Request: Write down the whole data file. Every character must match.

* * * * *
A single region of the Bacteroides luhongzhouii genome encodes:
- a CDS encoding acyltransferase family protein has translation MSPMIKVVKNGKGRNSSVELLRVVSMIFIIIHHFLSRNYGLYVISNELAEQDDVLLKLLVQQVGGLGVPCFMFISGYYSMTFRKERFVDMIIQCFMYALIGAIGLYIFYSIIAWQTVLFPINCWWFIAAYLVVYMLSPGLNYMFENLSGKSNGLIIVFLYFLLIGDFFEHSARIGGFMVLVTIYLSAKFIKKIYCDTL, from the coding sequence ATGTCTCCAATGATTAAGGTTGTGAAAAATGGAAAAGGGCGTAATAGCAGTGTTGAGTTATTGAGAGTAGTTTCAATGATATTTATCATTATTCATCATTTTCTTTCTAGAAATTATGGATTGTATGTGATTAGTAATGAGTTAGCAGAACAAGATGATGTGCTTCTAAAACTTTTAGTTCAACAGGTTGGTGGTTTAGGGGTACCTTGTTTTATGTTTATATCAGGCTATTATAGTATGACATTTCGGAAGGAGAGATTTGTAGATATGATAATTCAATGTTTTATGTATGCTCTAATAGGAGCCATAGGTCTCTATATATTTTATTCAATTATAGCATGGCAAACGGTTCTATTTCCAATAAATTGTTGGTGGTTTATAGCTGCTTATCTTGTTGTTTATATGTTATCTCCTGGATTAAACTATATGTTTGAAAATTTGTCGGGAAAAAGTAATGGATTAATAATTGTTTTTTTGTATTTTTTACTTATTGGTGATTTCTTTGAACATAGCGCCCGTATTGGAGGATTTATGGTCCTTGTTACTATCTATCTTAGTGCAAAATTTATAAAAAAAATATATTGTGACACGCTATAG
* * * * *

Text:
A single region of the Bacteroides luhongzhouii genome encodes:
- a CDS encoding acyltransferase family protein has translation MSPMIKVVKNGKGRNSSVELLRVVSMIFIIIHHFLSRNYGLYVISNELAEQDDVLLKLLVQQVGGLGVPCFMFISGYYSMTFRKERFVDMIIQCFMYALIGAIGLYIFYSIIAWQTVLFPINCWWFIAAYLVVYMLSPGLNYMFENLSGKSNGLIIVFLYFLLIGDFFEHSARIGGFMVLVTIYLSAKFIKKIYCDTL, from the coding sequence ATGTCTCCAATGATTAAGGTTGTGAAAAATGGAAAAGGGCGTAATAGCAGTGTTGAGTTATTGAGAGTAGTTTCAATGATATTTATCATTATTCATCATTTTCTTTCTAGAAATTATGGATTGTATGTGATTAGTAATGAGTTAGCAGAACAAGATGATGTGCTTCTAAAACTTTTAGTTCAACAGGTTGGTGGTTTAGGGGTACCTTGTTTTATGTTTATATCAGGCTATTATAGTATGACATTTCGGAAGGAGAGATTTGTAGATATGATAATTCAATGTTTTATGTATGCTCTAATAGGAGCCATAGGTCTCTATATATTTTATTCAATTATAGCATGGCAAACGGTTCTATTTCCAATAAATTGTTGGTGGTTTATAGCTGCTTATCTTGTTGTTTATATGTTATCTCCTGGATTAAACTATATGTTTGAAAATTTGTCGGGAAAAAGTAATGGATTAATAATTGTTTTTTTGTATTTTTTACTTATTGGTGATTTCTTTGAACATAGCGCCCGTATTGGAGGATTTATGGTCCTTGTTACTATCTATCTTAGTGCAAAATTTATAAAAAAAATATATTGTGACACGCTATAG